So we’re getting a new stadium in Regina for our Roughriders. That’s pretty exciting news. And with a price tag of $278 million, it’s bound to be an impressive space when it’s completed in 2017.
But that announcement sparked a question in my mind.
Why do we not keep anything old in this province?
Our first instinct, once a building is a little out of date, is to knock it down and build a new one.
I hear that the current Taylor Field (or Mosaic Stadium, whatever — it will always be Taylor Field to me) is not serving the needs of the community or the athletes anymore. But couldn’t we fix it up so that it does? It’s an open air stadium, for Pete’s sake — there’s no way the roof could be wrecked. I think it’s a pretty sad statement about our culture that we won’t even consider fixing it up. We’re just going to throw it away and build a new one.
We tend to do that a lot in Saskatchewan.
If something is old (or what we consider old), what do we do? We tear it down.
Churches, schools, or other examples of earlier architecture — it doesn’t matter. We want new.
Or do we?
There is very little left of the early history of this province — and I mean early as in when the pioneers came to settle here, though there is also very little evidence left that tribes of First Nations people lived here at one point.
And something built in 1905 is not old, in the whole scheme of things.
I’ve stood inside an 11th century church and a 10th century castle in England. The castle was in such good condition, people could still be living in it today if they wanted to put up with tiny rooms made for much-shorter individuals, and no inside toilet or running water. And the church was still used for weekly services, as well as concerts and other community events.
But in England, and other European countries, they value the past. They care for it; make sure it doesn’t fall down, that it will last into the future to tell the story of their past.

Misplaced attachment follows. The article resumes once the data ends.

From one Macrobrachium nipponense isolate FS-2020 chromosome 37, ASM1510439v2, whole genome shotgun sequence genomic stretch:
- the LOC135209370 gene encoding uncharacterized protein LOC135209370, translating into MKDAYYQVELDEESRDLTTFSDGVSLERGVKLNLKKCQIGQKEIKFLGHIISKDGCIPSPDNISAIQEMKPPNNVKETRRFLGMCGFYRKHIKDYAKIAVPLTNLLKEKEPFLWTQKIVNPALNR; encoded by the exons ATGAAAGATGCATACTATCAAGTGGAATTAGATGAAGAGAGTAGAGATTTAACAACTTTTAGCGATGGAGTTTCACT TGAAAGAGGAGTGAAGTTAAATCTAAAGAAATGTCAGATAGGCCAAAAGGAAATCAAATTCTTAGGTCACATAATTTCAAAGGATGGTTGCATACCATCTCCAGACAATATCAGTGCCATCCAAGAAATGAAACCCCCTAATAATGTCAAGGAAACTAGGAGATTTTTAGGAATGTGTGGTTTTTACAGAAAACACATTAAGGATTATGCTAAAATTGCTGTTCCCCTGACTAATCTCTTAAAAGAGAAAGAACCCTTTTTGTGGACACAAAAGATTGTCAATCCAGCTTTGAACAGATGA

Here, newer is always better. And I think we’re going to regret that mindset one day.
One day, we’re going to look around, and nothing is going to be even a little bit old. We will have no history, no way of telling the story of our progress to people who come to visit, because there won’t be anything left.
The new stadium in Regina is just the most recent example of our “knock it down” culture.
The Humboldt Public School building here in town is another. It’s going to be torn down essentially because its upkeep was neglected for decades, up until the point that it would be cheaper to build new than to fix up the old. That may have been the whole purpose of its neglect in the first place.
But so what if it costs more? That’s what we should be saying, if we want to preserve these buildings.
And of course it costs more to keep old than to build new. Of course it does. It doesn’t take a genius to figure that out. Just ask the owner of any old manor house in England.
The question, really, isn’t what method will cost less, but how much value do we place on history, and preserving it for future generations?
It’s not much, it seems, from our attitudes.
We won’t even keep Taylor Field.